Immigration Policy Changes

Dariela Aquique

HAVANA TIMES — Cubans woke up yesterday morning with news that had been anxiously awaited by many people for quite some time. Promised changes in immigration policy will finally be put into effect starting January 14 of next year.

Yesterday — Tuesday, October 16, 2012 — this appeared as the headline in the Granma newspaper and in the “Official Gazette of the Republic of Cuba.” Immediately after the lead was a paragraph that read as follows: “…the genocidal and illegal economic, commercial and financial blockade by the government of the United States against our country.”

Such a warning awakens suspicions, but overtaken by the excitement of seeing a right come true that had been denied us for so many years, I am eager to read the rest of the document. I particularly noted Article 23, which specifies the reasons why Cuban citizens living in the country will not be able to get passports.

Here we find logical cases, such as someone facing criminal proceedings, or someone having outstanding sanctions yet to be served or their being subject to the fulfillment of military service, among others. But there is one questionable point:

“Sub-paragraph f): The lack of authorization established by virtue of norms aimed at preserving a skilled workforce for the economic, social, scientific and technical development of the country and for the safety and protection of official information.”

What this means is that remaining in force will be the famous “letters of freedom” for doctors, scientists and other professionals. Even when they are married or requested by relatives abroad, they’ll have to wait for periods of five years or more to be authorized to leave.

This is justified in the text by the old “brain drain” theory. But it seems to be trying to deny the fact that most professionals who migrate do so basically for better pay and to have the necessary resources to carry out their work with optimum quality, which is the dream of every great professional.

Maybe from now on, with the absence of so many restrictions, it won’t be a surprise to see professionals establishing themselves for a certain amount of time in other countries and then returning to practice here. This is something that can’t be ruled out.

Other issues of fairness would be ones such as the repeal of Act No. 989 dated December 5, 1961, providing for nationalization through confiscation by the Cuban state of property, rights and shares of those who are permanently absent from the country. These are well received.

The fact is that we won’t need letters of invitation or exit permits to leave our country. All we’ll need is a passport and a visa from the place we plan to go (if that is required). Cubans with the financial wherewithal will be able to travel to other places in the world.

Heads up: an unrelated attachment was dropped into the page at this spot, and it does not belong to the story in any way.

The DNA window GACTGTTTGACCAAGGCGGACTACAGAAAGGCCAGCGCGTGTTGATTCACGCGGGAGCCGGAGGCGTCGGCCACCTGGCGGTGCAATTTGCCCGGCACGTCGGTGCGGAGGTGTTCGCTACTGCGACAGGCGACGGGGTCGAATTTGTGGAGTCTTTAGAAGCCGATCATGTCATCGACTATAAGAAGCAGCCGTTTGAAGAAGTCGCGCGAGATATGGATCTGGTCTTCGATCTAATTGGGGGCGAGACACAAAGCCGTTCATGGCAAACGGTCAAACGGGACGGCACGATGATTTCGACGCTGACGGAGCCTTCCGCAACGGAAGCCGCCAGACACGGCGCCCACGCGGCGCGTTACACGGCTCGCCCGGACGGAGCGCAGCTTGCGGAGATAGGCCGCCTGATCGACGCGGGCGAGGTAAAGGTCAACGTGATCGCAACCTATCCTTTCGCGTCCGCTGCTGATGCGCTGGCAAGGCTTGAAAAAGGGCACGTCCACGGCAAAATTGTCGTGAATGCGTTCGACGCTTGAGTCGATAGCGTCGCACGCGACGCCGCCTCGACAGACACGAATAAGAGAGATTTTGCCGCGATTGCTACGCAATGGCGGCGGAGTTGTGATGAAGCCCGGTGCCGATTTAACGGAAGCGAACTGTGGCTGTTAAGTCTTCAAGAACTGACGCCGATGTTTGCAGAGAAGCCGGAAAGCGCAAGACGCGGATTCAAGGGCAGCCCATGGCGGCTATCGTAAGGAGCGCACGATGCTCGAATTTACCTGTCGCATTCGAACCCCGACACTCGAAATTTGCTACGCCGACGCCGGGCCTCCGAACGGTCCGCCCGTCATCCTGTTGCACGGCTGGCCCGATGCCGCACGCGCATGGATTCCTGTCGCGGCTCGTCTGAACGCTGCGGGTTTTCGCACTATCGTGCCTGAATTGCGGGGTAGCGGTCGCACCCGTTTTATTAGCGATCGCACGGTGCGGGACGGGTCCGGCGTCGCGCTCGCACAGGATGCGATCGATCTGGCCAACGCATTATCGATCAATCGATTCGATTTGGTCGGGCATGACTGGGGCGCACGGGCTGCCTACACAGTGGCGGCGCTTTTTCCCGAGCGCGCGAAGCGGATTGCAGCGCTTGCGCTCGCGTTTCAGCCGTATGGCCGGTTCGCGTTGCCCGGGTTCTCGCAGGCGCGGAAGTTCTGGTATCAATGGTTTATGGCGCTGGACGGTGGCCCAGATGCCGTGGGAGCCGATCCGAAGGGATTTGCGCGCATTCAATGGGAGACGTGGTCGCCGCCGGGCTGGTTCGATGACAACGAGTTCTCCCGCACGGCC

They can establish themselves in those places for a period of 24 months to try their luck and then decide whether to stay or remain. In any case, Cubans are hardworking and dedicated. Once installed anywhere in the world, they will always contribute to the Cuban economy, sending money to family and friends.

I think these new law is a positive step in the economic and social policy of Cuba. The government is fulfilling another promise, even though much more needs to be done. This is one step forward with a long road ahead.


6 thoughts on “Immigration Policy Changes

  • Addressing point by point:

    “This policy change simply allows…” Why “simply”? It’s a welcome reform by the Cuban government. Why attempt to trivialize it?

    “Any exodus of Cubans to any country will likely be met by fewer visas”. In other words, the Cuban government intelligently assessed the risk that the policy change would not subject Cubans to a repeat of what happened in the 60’s when half of Cuba’s doctors fled the country.

    “Permanent residence status is typically a function of the economy and available jobs.” True, except for Cubans travelling to the US. By current US law, the minute they indicate they are no longer tourists but want to stay as permanent residents, they’ve got it. You are quite deceitful on this point.

    “In addition, this change will encourage Cuban émigrés to return to Cuba to visit sooner and more often” due to not having to pay consular fees each time. Score another point for the intelligence of the Cuban government for offering an incentive to its citizens for returning to Cuba.

    As for how to deal with Ms. Yoani Sanchez, it will be interesting to see what the Cuban government decides about her. If allowed out, her only friendly venue is the US. The rest of the world has condemned the 50 plus year blockade as being a major cause of Cuba’s economic problems.